BC Residency Oral Assessment Guide April 2008

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British Columbia
Pharmacy Practice Residency Programs
Comprehensive Oral Assessment
A Resident’s Guide
Provided by the
BC Pharmacy Practice Residency Coordinators Committee
April 2008
Comprehensive Oral Assessment Guide for Residents – updated Apr 2008
British Columbia Pharmacy Practice Residency Programs
Comprehensive Oral Assessment
This document is provided as a general outline to Pharmacy Practice Residents to
guide you in your preparation for your comprehensive oral assessment.
Please address any questions you have with your Residency Program Coordinator.
General Information:
The oral assessment is designed to evaluate your ability to evaluate a patient,
systematically create a comprehensive pharmacy care plan and present your findings
and recommendations to qualified examiners. The assessment focuses primarily on
process, but relevant pathophysiologic, pharmacologic, and therapeutic knowledge will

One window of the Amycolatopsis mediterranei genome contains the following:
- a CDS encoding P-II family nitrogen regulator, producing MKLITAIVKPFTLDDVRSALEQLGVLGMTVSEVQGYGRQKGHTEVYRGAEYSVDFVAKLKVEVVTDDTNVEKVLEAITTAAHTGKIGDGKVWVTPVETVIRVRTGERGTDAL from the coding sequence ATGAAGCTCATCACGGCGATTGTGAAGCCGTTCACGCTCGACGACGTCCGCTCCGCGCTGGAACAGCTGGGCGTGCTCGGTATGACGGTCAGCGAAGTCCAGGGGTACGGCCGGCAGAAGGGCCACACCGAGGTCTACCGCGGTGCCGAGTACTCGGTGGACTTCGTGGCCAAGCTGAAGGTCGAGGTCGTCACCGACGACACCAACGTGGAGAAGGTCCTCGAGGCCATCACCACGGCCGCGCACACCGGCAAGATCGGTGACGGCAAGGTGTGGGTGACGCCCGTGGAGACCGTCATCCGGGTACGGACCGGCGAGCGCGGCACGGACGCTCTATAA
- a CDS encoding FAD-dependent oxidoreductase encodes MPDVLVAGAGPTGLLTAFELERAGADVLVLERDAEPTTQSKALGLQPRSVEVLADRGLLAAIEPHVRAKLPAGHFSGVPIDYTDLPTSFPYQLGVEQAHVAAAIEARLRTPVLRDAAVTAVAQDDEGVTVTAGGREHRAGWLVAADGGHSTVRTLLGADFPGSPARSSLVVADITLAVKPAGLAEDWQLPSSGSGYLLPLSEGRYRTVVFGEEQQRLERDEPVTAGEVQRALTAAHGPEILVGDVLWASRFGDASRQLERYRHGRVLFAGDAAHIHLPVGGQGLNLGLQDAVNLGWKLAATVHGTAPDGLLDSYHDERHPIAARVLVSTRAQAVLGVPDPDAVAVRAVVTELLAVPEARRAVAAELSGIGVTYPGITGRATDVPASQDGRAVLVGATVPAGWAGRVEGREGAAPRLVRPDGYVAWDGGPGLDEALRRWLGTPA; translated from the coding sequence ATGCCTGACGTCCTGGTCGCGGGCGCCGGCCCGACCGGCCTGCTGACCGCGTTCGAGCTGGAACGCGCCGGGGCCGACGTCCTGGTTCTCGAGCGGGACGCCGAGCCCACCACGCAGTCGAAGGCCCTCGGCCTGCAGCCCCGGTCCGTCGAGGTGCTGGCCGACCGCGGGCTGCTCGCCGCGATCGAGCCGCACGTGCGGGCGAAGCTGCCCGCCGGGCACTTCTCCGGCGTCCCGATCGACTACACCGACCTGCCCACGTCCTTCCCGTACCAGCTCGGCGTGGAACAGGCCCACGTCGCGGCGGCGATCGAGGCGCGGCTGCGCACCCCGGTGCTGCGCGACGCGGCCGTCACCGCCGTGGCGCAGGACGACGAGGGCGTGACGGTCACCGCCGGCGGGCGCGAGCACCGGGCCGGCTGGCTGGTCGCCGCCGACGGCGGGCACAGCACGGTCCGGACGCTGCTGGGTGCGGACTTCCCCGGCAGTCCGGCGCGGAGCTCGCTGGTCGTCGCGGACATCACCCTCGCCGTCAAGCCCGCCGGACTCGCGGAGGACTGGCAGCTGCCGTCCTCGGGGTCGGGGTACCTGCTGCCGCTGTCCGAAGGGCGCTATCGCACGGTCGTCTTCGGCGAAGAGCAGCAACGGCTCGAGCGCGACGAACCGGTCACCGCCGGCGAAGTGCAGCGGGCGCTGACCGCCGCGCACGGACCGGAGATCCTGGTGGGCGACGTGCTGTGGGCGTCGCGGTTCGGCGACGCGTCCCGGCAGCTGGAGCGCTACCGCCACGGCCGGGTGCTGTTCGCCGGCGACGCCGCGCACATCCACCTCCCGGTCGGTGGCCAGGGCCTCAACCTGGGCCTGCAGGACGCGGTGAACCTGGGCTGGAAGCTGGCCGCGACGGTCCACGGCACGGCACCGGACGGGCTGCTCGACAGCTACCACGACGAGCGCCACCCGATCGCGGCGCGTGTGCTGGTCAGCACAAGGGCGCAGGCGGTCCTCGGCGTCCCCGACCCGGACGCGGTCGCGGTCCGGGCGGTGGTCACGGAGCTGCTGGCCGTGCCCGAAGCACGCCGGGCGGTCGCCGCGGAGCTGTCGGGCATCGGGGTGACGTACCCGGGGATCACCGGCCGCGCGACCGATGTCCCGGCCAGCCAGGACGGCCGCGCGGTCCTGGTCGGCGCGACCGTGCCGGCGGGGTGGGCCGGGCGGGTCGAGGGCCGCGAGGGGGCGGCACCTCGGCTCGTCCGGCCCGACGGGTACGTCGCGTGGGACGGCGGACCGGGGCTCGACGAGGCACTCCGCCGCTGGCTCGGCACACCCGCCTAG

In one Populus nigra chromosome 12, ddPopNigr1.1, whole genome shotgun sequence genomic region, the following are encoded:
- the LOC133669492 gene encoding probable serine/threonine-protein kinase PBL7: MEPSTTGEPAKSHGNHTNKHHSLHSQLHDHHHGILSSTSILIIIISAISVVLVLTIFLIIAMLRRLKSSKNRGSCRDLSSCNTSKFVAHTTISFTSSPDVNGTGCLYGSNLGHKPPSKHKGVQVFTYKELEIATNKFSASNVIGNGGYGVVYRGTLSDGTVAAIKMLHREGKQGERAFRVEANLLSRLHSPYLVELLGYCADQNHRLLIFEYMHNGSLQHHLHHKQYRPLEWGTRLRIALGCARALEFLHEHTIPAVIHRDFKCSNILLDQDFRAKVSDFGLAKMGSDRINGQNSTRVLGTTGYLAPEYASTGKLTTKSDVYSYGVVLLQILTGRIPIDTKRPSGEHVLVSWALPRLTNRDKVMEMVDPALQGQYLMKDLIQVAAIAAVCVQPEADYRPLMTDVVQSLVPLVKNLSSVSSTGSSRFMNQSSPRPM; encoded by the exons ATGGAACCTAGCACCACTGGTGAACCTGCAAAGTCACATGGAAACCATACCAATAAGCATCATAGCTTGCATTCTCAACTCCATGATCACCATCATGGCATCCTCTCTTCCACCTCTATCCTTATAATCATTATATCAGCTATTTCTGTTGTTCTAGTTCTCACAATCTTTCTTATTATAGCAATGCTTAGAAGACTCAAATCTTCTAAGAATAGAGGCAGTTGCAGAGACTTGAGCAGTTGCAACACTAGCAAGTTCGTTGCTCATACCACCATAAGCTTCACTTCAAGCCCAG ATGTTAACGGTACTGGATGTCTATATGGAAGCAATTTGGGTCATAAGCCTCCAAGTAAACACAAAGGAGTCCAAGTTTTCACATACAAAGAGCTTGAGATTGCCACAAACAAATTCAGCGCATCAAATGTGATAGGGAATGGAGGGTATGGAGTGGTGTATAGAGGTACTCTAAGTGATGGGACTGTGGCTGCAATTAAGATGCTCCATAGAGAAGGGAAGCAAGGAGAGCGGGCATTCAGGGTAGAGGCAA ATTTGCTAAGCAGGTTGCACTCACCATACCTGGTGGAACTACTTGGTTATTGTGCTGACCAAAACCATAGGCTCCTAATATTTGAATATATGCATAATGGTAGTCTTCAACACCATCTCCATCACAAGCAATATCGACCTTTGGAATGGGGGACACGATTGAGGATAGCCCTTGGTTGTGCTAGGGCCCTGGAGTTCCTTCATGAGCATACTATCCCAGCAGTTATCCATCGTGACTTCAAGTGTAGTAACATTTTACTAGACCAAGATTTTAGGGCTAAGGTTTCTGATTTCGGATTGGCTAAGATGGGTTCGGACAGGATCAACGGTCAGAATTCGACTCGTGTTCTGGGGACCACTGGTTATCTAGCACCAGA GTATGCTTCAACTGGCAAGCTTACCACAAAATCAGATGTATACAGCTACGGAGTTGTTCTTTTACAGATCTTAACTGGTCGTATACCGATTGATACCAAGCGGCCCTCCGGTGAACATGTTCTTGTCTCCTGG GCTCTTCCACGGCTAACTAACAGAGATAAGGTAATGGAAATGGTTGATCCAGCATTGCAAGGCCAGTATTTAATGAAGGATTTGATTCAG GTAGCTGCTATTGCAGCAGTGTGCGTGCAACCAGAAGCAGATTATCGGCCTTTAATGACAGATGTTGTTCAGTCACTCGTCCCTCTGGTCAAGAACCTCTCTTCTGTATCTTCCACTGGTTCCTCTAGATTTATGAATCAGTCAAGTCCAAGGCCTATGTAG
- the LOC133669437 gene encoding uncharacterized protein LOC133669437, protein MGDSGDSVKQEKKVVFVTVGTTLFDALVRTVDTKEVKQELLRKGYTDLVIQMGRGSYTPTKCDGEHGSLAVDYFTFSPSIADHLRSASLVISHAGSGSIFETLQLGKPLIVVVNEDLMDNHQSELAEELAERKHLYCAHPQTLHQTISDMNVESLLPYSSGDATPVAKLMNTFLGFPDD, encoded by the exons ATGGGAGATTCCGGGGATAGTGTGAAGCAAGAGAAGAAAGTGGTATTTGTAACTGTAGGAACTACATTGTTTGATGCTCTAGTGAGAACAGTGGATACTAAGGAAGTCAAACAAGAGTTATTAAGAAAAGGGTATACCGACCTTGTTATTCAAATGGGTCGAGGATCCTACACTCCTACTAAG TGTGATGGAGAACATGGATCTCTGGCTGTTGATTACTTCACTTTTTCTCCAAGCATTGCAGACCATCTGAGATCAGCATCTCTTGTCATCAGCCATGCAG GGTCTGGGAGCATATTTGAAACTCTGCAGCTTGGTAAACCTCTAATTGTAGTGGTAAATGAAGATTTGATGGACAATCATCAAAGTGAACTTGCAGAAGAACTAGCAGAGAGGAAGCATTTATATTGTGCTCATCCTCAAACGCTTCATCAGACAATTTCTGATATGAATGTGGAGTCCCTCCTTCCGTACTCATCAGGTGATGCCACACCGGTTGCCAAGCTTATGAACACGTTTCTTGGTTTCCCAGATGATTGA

be required to successfully complete it.
Relevant CHPRB Standards: [revise for 2010 standards when finalized]
3.3.1.1. “The resident shall develop the knowledge and skills necessary to provide direct patient care
using pharmaceutical care principles.”
3.1.1., Requirement 17: “By the end of the program, the resident shall be able to function as an independent
practitioner.”
Goals:
1. To provide residents with an opportunity to demonstrate competence in all
aspects of the pharmaceutical care process through workup and presentation
of an actual patient case.
2. To provide Residency Coordinators with a basis for evaluation of successful
fulfillment of the relevant objectives of the residency program and the CHPRB
Standards.
Timing:
Individual residency programs will determine when during the residency program oral